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Commentary and Perspective   |    
The Spine Patient Outcomes Research Trial (SPORT): A Continuing Return on InvestmentCommentary on an article by Jeffrey A. Rihn, MD, et al.: “The Influence of Obesity on the Outcome of Treatment of Lumbar Disc Herniation. Analysis of the Spine Patient Outcomes Research Trial (SPORT)”
Robert A. Hart, MD, MA1
1 Oregon Health & Science University, Portland, Oregon
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This article was chosen to appear electronically on November 28, 2012, in advance of publication in a regularly scheduled issue.



Disclosure: The author did not receive payments or services, either directly or indirectly (i.e., via his institution), from a third party in support of any aspect of this work. He, or his institution, has had a financial relationship, in the thirty-six months prior to submission of this work, with an entity in the biomedical arena that could be perceived to influence or have the potential to influence what is written in this work. The author has had another relationship, or has engaged in another activity, that could be perceived to influence or have the potential to influence what is written in this work. The complete Disclosures of Potential Conflicts of Interest submitted by authors are always provided with the online version of the article.

Copyright © 2013 by The Journal of Bone and Joint Surgery, Inc.
J Bone Joint Surg Am, 2013 Jan 02;95(1):e5 1-2. doi: 10.2106/JBJS.L.01415
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Dr. Rihn and his coauthors are to be congratulated on their excellent publication titled “The Influence of Obesity on the Outcome of Treatment of Lumbar Disc Herniation. Analysis of the Spine Patient Outcomes Research Trial (SPORT).” This study represents a retrospective analysis of prospectively collected data from the Spine Patient Outcomes Research Trial (SPORT), focusing on patients with radiculopathy due to lumbar disc herniation and specifically on the influence of obesity on complication rates, reoperation rates, and patient-reported outcomes.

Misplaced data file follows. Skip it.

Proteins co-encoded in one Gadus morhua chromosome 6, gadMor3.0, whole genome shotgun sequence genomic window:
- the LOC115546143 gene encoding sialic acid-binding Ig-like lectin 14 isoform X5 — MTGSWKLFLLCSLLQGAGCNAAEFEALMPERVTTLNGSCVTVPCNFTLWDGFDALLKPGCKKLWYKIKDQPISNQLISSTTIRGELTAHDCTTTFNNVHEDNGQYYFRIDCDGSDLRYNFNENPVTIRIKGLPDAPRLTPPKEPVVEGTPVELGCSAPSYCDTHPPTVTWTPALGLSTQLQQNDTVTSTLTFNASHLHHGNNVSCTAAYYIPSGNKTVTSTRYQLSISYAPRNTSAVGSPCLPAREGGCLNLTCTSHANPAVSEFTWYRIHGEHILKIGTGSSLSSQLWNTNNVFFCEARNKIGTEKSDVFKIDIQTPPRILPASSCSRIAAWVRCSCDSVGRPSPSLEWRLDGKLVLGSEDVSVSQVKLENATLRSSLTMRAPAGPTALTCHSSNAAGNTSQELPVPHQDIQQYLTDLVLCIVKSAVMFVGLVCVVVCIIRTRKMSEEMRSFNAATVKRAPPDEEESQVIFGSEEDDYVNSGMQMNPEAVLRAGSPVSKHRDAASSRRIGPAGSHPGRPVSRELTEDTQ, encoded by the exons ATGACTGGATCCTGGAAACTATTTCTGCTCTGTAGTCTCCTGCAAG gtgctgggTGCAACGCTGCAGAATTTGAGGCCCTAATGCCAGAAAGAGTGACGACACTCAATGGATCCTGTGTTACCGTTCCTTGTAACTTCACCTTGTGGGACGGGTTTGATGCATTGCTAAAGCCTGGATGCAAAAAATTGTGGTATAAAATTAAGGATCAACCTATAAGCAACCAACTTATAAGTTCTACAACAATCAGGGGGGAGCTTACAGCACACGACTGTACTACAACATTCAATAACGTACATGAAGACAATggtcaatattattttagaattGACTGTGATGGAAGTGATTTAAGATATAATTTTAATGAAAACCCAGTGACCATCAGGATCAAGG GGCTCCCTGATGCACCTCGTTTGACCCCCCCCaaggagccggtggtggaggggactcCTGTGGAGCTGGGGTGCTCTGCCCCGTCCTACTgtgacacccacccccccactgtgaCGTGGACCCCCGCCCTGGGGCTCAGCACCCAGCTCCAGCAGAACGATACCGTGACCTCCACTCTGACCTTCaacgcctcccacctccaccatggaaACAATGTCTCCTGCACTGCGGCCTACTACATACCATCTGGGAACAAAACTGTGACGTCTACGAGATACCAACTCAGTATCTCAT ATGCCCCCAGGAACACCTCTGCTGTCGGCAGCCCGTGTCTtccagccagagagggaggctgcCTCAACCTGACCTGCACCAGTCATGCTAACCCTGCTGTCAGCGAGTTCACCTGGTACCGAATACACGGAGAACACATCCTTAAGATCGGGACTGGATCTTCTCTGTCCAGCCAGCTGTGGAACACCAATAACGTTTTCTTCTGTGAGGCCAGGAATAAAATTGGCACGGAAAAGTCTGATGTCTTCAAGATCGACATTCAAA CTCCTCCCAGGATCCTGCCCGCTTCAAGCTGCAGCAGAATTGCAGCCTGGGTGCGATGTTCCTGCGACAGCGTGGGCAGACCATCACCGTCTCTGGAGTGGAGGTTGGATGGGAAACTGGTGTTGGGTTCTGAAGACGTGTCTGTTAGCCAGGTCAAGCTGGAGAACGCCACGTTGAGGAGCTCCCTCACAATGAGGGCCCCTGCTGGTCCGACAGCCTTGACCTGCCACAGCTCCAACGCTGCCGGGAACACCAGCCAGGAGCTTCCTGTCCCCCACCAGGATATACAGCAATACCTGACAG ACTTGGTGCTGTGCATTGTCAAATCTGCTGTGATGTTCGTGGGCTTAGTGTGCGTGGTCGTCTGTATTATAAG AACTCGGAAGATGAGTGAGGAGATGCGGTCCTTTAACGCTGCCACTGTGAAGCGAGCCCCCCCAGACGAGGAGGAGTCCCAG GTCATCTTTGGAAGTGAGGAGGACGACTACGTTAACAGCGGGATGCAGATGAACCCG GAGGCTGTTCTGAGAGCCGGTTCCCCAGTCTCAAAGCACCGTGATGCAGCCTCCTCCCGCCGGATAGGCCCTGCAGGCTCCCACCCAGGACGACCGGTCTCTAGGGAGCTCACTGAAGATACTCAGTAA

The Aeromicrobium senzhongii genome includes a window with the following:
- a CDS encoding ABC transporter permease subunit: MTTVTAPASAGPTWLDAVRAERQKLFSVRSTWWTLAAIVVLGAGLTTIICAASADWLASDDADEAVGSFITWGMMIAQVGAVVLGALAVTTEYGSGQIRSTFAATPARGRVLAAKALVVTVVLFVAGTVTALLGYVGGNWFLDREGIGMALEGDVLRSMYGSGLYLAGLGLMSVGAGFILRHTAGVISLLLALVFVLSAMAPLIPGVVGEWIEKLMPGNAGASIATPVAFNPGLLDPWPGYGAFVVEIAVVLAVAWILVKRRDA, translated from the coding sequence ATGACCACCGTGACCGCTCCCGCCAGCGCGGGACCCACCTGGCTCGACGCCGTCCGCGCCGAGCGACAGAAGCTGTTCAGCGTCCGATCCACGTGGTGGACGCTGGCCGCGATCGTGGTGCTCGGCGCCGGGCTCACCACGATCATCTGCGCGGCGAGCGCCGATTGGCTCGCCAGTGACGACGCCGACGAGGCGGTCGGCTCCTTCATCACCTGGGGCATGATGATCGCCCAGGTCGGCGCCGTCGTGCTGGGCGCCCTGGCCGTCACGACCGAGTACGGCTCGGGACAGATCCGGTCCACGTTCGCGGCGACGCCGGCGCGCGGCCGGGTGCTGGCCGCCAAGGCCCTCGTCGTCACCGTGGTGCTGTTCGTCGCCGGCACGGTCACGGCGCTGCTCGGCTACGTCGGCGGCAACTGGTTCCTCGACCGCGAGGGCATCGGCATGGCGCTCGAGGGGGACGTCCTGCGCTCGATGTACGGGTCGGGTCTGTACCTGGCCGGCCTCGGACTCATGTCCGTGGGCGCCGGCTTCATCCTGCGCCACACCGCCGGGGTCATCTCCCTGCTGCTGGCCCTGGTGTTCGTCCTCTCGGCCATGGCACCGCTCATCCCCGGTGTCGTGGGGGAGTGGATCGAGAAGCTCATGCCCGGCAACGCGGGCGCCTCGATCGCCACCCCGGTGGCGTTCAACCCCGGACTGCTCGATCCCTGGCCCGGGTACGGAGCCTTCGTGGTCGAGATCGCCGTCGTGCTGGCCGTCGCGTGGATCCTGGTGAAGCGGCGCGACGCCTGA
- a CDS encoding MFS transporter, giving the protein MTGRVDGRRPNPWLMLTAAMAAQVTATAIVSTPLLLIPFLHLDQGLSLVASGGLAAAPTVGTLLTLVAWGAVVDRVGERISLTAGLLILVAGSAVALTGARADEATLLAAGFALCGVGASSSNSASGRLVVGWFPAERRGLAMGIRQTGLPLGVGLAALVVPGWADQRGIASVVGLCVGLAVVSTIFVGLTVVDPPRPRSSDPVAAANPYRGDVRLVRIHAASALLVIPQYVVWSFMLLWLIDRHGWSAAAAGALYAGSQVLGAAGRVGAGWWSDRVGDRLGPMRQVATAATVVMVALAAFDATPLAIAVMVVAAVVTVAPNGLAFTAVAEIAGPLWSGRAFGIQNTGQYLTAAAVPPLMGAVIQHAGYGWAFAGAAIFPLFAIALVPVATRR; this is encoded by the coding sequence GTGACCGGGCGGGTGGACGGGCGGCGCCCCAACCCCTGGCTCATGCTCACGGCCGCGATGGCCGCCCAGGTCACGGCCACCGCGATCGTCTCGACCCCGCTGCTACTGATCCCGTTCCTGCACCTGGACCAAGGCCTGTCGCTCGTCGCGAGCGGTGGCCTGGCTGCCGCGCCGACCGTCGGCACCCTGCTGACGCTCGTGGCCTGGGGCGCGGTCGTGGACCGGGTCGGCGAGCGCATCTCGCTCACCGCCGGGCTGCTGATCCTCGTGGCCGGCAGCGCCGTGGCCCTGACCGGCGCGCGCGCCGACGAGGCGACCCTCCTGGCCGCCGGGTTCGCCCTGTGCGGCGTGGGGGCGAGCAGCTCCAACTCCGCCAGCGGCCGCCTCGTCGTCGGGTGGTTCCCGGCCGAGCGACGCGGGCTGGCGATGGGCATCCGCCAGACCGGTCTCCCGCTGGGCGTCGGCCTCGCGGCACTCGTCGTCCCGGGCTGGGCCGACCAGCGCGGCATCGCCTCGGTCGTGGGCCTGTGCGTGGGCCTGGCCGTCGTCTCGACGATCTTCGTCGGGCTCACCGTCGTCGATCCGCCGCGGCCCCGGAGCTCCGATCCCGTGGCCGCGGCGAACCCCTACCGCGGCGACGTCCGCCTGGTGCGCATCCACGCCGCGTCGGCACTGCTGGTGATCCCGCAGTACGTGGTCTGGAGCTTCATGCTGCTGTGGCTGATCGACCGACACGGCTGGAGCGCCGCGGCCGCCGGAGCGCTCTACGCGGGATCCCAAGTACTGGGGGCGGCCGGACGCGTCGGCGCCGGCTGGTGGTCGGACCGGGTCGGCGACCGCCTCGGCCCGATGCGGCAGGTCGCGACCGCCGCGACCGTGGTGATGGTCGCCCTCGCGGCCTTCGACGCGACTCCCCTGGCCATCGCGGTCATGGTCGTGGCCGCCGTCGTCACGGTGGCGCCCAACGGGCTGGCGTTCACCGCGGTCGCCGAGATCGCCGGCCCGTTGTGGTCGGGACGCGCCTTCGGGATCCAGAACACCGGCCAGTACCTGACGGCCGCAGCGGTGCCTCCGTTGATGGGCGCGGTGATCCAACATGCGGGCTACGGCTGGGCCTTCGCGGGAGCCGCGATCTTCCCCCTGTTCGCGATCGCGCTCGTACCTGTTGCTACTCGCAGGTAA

Although the original SPORT study was a randomized clinical trial, for this study, the authors have utilized an as-treated analysis, eliminating the design benefit of randomization. In addition, this is a retrospective analysis of data that were not initially collected with the intent to evaluate the effect of obesity on outcomes. Finally, several potential confounding variables, including sex, education and income levels, compensation claims, and medical comorbidities, differed at baseline between obese patients and nonobese patients.
Recognizing these limitations, the current study nonetheless represents the highest-level medical evidence yet presented, analyzing the effect of obesity in patients managed operatively and nonoperatively for lumbar disc herniation. Importantly, although obese patients did not share the same clinical benefit that nonobese patients did from either operative or nonoperative interventions, both groups showed significant improvements in clinical outcomes with operative treatment compared with nonoperative treatment for this condition. Other important conclusions were that complication and reoperation rates were similar between the two groups, despite the finding that operative times and length of hospitalization were slightly longer for obese patients.